Rudd’s created a “super” enemy, Abbott’s got a GBNT*
The mining sector might have protected us from the harshest winds of the Global Financial Crisis, but according to Kevin Rudd and Wayne Swan it’s no longer just making profits - it’s making “super profits”.
Ergo, these “super profits” can be “super taxed”.
It’s hard to argue with a “super” anything in a rhetorical war, which the Government is well and truly waging right now with the Opposition. By creating the narrative that the miners are so far in the black they qualify for a whole new category all of their own, it’s easier to gouge them.
If you can also stir up a sense that it’s just not fair that helps too.
As Wayne Swan said multiple times yesterday, the “super tax” on the mining industry’s “super profits” is about making sure the rest of us, who have so far missed out on the resource riches, get our “fair share.”
“It will ensure that all Australians get a fairer share and the benefits of the boom are directed where they can make the best impact on jobs, growth and savings,” he said.
Yeah, we can think to ourselves. Where’s my share?
The Government has even made the “super tax” official, by calling the policy containing the 40 per cent tax on windfall mining profits “The Resource Super Profits Tax a fair return to the nation.”
It can be helpfully shorthanded to the “RSPT.” (The banks must be hoping their pretty healthy profits don’t accidentally turn into “super profits” or we could end up with a BSPT.)
Rudd and Swan are not the only ones, however, with a handy acronym. Tony Abbott must have mourned the passing of Kevin Rudd’s ETS, to which he liked to refer as the “Great Big New Tax”*.
Yesterday the Opposition Leader got to trot out the GBNT again. He applied it liberally.
“This is not a plan to grow the economy, it’s Kevin Rudd’s plan to kill the mining boom,” Mr Abbott said.
While no one would argue the mining sector needs a leg up, it does seem a bit counter productive to kill of the industry that’s keeping us afloat.
Shadow finance spokesman Andrew Robb, in a slightly stream-of-consciousness manner yesterday, asked what sounded like some pretty sensible questions of the government about the proposed new tax.
The issue really is how much over the ten years are they relying on this? How much revenue are they expecting to gain over the next ten years? All we saw was a two year estimation of three billion then nine billion. How sensitive is this number and what hangs off it? What is the expenditure that they are anticipating, which is ongoing, which hangs off this tax?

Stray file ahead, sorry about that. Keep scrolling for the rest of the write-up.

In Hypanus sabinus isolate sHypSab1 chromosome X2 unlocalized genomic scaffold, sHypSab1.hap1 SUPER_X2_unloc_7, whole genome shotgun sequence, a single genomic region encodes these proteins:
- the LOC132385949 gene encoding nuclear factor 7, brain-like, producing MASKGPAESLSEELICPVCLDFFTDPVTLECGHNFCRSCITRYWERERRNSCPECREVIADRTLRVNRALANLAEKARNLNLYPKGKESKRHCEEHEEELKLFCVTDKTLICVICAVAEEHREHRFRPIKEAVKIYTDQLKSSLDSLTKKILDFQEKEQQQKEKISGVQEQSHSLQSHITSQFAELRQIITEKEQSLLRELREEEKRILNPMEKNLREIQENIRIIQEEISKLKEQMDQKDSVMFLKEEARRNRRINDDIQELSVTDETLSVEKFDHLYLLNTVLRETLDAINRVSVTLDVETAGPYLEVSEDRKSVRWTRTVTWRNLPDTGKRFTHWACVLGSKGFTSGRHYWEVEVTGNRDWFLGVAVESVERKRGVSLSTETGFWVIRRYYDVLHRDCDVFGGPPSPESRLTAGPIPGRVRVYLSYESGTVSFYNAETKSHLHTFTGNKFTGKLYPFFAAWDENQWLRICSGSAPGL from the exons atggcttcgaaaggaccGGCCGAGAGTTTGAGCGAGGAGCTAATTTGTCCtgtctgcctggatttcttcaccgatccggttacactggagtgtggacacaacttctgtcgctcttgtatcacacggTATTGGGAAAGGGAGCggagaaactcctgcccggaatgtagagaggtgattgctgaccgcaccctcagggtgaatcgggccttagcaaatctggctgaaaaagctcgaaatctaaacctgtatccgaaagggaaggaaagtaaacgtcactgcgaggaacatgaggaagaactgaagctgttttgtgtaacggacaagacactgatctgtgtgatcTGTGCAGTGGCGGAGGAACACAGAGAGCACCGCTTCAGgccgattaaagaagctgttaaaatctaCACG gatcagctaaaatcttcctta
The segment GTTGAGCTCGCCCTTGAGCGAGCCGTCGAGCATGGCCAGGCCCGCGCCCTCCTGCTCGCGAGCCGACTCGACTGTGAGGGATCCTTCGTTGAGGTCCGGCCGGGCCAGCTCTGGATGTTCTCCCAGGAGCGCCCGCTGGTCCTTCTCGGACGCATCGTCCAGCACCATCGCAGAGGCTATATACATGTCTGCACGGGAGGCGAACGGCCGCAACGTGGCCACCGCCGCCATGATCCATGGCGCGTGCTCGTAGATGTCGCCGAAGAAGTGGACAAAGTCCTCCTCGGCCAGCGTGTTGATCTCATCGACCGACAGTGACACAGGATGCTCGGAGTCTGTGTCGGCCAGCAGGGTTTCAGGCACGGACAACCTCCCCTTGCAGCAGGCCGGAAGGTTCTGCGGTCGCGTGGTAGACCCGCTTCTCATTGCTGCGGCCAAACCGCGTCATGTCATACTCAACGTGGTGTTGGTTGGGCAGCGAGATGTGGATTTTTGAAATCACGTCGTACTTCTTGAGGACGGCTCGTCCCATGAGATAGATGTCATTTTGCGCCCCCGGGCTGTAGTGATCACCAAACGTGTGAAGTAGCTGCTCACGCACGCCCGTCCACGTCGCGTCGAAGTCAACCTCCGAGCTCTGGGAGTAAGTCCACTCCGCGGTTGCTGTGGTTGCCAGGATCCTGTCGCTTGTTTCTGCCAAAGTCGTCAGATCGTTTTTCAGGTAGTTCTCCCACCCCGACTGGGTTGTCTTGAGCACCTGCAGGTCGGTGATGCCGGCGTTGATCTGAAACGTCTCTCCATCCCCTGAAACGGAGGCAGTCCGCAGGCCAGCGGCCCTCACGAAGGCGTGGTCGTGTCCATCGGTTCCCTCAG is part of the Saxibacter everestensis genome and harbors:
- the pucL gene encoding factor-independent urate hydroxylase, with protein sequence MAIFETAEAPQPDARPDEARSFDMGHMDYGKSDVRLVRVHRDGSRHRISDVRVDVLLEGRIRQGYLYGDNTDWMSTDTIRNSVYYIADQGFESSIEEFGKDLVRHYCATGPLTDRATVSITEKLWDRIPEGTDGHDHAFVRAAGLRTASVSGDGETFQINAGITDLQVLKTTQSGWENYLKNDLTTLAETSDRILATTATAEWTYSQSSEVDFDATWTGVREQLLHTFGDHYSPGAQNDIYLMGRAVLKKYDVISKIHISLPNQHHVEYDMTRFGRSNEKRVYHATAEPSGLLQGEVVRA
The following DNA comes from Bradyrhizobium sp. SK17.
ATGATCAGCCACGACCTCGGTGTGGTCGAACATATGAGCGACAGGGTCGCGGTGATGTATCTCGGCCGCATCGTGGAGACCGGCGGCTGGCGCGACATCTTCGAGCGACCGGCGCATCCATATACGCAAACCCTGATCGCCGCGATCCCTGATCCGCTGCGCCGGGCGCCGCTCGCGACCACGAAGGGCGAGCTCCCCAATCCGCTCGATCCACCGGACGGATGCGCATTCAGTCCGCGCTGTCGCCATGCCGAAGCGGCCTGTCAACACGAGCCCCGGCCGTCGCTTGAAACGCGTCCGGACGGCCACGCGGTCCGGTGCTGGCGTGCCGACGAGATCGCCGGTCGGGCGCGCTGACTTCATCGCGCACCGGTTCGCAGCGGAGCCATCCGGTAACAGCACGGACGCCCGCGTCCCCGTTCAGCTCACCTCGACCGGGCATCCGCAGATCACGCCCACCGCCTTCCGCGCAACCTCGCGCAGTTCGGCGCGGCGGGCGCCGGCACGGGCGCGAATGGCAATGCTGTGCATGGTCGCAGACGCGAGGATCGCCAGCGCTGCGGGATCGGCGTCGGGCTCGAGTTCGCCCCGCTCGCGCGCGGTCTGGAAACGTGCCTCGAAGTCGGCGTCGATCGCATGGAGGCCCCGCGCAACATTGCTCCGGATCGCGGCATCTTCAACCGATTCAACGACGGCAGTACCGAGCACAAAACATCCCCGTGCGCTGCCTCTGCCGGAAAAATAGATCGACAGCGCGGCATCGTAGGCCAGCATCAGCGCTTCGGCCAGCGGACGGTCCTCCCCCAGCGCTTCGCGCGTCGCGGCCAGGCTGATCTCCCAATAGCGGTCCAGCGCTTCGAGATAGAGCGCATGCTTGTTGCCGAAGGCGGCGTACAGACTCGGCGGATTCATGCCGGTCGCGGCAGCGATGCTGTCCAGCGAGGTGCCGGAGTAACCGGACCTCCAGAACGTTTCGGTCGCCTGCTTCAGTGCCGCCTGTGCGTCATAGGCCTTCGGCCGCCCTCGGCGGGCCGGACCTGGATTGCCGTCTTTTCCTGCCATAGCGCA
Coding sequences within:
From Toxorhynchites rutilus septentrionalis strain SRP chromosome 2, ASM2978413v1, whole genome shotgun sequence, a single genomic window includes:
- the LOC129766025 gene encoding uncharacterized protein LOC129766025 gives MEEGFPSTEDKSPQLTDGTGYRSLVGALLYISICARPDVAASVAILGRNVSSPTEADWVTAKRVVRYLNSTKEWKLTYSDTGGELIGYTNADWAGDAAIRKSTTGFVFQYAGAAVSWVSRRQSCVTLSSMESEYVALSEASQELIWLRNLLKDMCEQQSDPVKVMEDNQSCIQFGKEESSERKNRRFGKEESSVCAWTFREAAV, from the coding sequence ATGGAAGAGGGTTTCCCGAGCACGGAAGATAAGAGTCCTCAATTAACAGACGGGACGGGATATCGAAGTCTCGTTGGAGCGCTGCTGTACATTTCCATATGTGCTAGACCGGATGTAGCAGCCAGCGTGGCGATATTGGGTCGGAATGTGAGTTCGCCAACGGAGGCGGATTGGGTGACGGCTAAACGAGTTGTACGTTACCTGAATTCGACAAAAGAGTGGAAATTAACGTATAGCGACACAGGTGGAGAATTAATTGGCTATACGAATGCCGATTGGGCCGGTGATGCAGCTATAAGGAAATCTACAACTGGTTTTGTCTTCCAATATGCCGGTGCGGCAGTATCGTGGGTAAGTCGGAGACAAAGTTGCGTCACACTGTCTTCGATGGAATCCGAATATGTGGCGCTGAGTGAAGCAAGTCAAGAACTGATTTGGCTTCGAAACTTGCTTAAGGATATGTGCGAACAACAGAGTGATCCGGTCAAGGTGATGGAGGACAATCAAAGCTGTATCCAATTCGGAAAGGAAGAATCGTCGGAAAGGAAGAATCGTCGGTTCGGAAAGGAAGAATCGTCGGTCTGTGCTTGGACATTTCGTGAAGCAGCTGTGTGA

Chances are the prices could come off quickly, the $9 billion could be affected very quickly. How significant is this and how much is the Government relying on it? There’s no indication in the report or in their comments today about that and, secondly, by the time this takes effect the prospect of the new tax may well have meant that a lot of the projects here – or a number of key projects – could be pigeonholed. Olympic Dam could well be put off for ten or twenty years, a number of projects in Queensland I understand are highly sensitive. So for these companies that have got their foot on other resources all around the world, they’ll try and maximise their profits, they’ll develop those mines, mothball these and come back and we will have lost an enormous opportunity to lock in development in this country.
Here’s a wrap up of what the miners themselves had to say:
Rio Tinto warned the RSPT could “severely curtail investment and limit jobs growth.”
“Taxing 40 per cent of profits over the long-term bond rate, together with corporation tax, would make the Australian minerals sector the highest taxed in the world, seriously eroding competitiveness,” said Rio Tinto managing director Australia David Peever.
WA’s Chamber of Minerals and Energy said the RSPT had “added complexity.” “There is a real risk these investors and companies will shift their attention overseas,’’ said CME chief executive Reg Howard-Smith.
The Australian Petroleum Production and Exploration Association said planning of projects could be thrown into chaos. “These include Queensland’s liquefied natural gas projects to be developed from coal seam gas and investments in domestic gas projects for the supply of energy to our capital cities,’’ said APPEA chief executive Belinda Robinson.
The Association of Mining and Exploration Companies said the sector already paid its fair chair. “In the short, medium and longer terms, the result will be a significant loss of wealth creation opportunities for many Australian families, loss of jobs, and a loss of the significant benefits that the sector brings, particularly to regional and remote areas of Australia,’’ said AMEC chief executive Simon Bennison.
And the Minerals Council of Australia said it would make our resources sector the highest taxed in the world. “We are already punching above our weight in terms of tax take,’’ said chief executive Mitch Hooke.
When you boil it all down to them making “super profits”, however, they make an easy target.
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